FINISHING TO START OVER – a Simhat Torah message, by Rabbi Baruch Cohon
Winding up the holiday month with a bang, we relish the trappings of Simhat Torah. Singing and dancing with all the Torah scrolls, the endless processions around the synagogue, the equally endless honors to bless the Torah, and in many congregations the customary L’chaim – that little shot of Bourbon that follows each Aliya — all add up to a grand finale for this festive month.
Then of course comes the Torah reading itself. Every Jew in attendance gets an Aliya, an honor to bless the Torah. Larger congregations frequently conduct parallel Torah readings in different rooms to accommodate all the eligible honorees. At the end of all the Aliyot the “Chatan torah” and the “Chatan B’reysheet” (literally the bridegrooms of the Torah and of the Book of Genesis) get the two honors unique to this occasion. One blesses the section that finishes the annual Torah reading, the last chapters of the Book of Deuteronomy ending with the words “in the sight of all Israel,” and hears the congregational chant “Hazak hazak v’nitkhazek” – “Be strong, be strong, and let us strengthen each other!” Then the other “bridegroom” blesses the opening words of Genesis: “In the beginning,” which is read from another scroll (no way do we keep a congregation waiting while we roll one scroll all the way back to the beginning!) We finish and within the hour we start over. A unique practice, isn’t it? Do we ever do this in any other area?
Not in agriculture. Harvest in the fall, plant in the spring.
Not in manufacturing. No waiting till the first car rolls off the assembly line to start building the second one. The process is continuous.
Not in education either. Immediately starting a class over? Only if you failed to learn it the first time.
So why do we finish reading the entire Torah, a year-long schedule, and begin it again without a pause? Will we find something new in it this year that we missed last year? Something a thousand generations of ancestors, scholars, commentators never found? After all, not a word in this scroll changed during all those centuries. Every Sofer – scribe – who copies one of these Sifrey Torah must make sure that the paragraphing, the spacing, the spelling, in fact every detail remains identical. Therefore we will be reading the exact same words this year as we read last year. The words don’t change.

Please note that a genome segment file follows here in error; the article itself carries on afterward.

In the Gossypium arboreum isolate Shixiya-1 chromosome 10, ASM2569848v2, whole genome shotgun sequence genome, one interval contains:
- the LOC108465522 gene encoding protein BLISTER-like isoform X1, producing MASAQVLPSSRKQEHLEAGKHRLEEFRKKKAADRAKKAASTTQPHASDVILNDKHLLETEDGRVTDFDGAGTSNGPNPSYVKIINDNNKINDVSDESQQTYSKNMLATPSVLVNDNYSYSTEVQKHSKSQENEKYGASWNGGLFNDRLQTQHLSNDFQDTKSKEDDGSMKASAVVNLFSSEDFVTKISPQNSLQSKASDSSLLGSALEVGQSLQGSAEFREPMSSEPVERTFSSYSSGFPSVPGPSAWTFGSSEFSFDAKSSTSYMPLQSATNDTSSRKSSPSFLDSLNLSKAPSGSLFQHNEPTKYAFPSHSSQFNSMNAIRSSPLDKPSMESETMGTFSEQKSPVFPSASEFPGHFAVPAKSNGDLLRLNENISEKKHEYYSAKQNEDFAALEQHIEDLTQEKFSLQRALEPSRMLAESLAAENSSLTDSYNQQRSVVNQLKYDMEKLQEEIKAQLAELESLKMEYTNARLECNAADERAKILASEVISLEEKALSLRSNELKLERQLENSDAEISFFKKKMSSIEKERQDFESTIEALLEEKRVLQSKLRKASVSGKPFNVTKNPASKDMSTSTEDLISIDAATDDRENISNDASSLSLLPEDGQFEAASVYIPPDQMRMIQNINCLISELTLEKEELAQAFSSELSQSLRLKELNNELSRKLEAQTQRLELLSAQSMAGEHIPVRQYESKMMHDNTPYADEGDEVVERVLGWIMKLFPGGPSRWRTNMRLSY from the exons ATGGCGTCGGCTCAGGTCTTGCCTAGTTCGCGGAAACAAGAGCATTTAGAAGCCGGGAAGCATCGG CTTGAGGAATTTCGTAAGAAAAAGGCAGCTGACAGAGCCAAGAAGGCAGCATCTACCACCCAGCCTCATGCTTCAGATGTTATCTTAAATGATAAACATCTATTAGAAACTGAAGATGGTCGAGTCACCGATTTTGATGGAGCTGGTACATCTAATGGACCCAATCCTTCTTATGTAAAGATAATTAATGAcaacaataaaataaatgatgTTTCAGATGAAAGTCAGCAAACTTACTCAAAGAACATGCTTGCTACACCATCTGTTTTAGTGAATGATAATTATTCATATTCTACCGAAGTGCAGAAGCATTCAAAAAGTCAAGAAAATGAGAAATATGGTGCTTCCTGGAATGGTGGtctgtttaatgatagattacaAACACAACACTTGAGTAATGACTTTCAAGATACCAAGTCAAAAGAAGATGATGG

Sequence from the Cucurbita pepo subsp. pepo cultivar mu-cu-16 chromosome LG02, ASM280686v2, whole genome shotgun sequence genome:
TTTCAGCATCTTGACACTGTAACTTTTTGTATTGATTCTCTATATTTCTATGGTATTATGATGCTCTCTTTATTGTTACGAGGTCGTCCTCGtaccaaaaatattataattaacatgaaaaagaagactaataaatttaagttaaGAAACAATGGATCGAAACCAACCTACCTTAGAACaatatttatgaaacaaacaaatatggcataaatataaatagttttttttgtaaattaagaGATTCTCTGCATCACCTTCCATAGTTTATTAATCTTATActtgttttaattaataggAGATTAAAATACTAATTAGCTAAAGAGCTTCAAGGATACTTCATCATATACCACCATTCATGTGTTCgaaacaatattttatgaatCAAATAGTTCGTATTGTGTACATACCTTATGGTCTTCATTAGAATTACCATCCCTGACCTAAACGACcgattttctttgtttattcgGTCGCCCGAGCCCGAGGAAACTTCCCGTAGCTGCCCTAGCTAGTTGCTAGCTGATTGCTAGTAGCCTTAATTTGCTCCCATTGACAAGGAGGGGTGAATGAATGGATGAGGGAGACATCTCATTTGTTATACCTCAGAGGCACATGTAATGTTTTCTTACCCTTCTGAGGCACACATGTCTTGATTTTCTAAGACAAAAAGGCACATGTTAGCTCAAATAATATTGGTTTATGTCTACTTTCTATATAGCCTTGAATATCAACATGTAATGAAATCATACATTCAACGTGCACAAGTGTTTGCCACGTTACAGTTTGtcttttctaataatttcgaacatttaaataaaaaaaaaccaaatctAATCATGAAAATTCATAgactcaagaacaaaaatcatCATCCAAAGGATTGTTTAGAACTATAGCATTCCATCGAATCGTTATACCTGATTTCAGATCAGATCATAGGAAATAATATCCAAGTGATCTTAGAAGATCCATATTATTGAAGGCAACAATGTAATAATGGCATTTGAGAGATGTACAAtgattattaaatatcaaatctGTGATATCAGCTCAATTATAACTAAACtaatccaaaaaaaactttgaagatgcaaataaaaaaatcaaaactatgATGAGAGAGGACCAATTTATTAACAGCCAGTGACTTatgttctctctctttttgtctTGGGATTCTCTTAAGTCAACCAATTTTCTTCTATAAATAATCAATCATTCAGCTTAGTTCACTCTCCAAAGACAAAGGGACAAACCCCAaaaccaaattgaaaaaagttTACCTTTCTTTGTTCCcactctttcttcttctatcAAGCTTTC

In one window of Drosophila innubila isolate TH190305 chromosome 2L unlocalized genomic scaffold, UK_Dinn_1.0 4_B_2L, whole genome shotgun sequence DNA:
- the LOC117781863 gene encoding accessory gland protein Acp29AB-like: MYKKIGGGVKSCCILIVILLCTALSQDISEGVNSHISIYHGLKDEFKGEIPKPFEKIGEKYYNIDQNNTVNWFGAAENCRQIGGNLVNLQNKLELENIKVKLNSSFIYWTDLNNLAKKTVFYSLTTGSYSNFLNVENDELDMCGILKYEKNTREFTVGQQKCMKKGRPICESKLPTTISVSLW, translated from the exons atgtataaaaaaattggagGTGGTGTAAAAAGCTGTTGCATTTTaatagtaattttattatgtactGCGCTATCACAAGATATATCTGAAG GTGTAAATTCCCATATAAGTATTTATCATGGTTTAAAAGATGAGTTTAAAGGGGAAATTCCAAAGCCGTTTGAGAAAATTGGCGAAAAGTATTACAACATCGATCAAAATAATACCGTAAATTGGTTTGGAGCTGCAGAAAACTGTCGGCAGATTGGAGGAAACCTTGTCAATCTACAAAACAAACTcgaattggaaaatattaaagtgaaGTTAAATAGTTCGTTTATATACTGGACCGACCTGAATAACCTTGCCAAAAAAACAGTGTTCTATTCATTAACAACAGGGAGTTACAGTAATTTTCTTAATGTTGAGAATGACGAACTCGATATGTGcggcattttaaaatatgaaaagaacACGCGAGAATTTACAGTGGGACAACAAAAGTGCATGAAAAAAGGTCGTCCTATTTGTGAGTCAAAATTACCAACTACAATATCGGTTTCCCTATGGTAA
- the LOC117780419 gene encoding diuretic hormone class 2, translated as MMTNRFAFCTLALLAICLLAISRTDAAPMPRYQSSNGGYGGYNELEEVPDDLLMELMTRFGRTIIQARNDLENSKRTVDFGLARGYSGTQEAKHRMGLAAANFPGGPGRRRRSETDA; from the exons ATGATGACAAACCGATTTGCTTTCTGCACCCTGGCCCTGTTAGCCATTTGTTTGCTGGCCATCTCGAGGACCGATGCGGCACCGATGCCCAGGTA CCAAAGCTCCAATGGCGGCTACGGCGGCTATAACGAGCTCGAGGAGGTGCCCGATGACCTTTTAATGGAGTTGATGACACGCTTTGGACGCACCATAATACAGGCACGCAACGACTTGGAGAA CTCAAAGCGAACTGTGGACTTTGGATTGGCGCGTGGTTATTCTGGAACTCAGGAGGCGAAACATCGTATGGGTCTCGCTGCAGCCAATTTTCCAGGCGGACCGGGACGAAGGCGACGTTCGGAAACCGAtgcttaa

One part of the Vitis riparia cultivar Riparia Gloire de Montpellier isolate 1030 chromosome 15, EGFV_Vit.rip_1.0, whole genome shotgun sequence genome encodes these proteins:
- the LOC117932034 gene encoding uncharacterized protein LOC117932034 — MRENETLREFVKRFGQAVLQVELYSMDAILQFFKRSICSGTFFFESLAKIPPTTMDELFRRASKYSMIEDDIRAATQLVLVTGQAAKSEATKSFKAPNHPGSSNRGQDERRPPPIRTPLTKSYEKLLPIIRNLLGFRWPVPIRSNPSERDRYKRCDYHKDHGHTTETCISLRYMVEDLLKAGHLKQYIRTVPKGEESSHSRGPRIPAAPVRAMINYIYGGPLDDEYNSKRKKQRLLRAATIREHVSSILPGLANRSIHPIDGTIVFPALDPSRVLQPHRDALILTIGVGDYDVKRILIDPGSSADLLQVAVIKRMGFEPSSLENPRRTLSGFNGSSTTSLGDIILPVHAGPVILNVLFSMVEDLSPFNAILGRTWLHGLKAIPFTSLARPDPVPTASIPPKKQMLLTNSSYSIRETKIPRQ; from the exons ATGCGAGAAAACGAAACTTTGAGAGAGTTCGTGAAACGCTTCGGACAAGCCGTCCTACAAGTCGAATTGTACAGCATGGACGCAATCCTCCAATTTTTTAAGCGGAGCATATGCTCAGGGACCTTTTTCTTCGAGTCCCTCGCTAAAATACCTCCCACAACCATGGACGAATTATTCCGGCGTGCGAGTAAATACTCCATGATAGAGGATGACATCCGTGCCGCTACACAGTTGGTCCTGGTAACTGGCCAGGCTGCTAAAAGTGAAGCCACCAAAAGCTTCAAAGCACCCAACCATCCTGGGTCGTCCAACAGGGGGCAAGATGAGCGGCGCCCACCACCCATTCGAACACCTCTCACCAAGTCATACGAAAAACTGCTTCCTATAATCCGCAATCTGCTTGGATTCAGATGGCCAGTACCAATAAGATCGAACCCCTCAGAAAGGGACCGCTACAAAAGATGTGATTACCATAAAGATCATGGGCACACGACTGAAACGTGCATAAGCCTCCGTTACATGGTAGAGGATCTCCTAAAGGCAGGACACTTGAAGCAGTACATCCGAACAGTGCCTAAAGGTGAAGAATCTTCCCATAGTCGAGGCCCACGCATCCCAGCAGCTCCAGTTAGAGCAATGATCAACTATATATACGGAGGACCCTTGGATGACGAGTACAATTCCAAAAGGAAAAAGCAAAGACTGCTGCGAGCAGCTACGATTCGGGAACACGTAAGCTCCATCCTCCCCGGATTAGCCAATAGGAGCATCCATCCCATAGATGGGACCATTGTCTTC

But we do. We will read those same words with new eyes. Eyes that saw different things, different people, read some different writings. How will we interpret the Torah’s words this year? Maybe we can still find something new there, just as our great commentators could differ with each other in their interpretations, and often learn a new truth from those old words?
We can. Because there is one parallel that fits Simhat Torah perfectly. One other activity we finish and start over right away, all the time. That activity is breathing. Exhale, then inhale immediately. Not once a year, but every few seconds, that activity keeps us alive. Our bodies live on air, so we always need to restart that breathing process.
Just as our bodies live on air, our Jewish spirits live on Torah. We need to restart that too. Take a new look at the Creation story, now that you know the Big Bang theory. Savor the Exodus from Egypt, as Martin Luther King’s followers did when they called him their Moses. Share the excitement of a unified people gathered at Mount Sinai – those present to receive the Torah, and those not present, namely us. We have great experiences to look forward to as we start reading our Torah again. And if you missed any of those experiences last year, here’s your chance to catch up.
Enjoy starting over this Simhat Torah. Rekindle your Jewish life!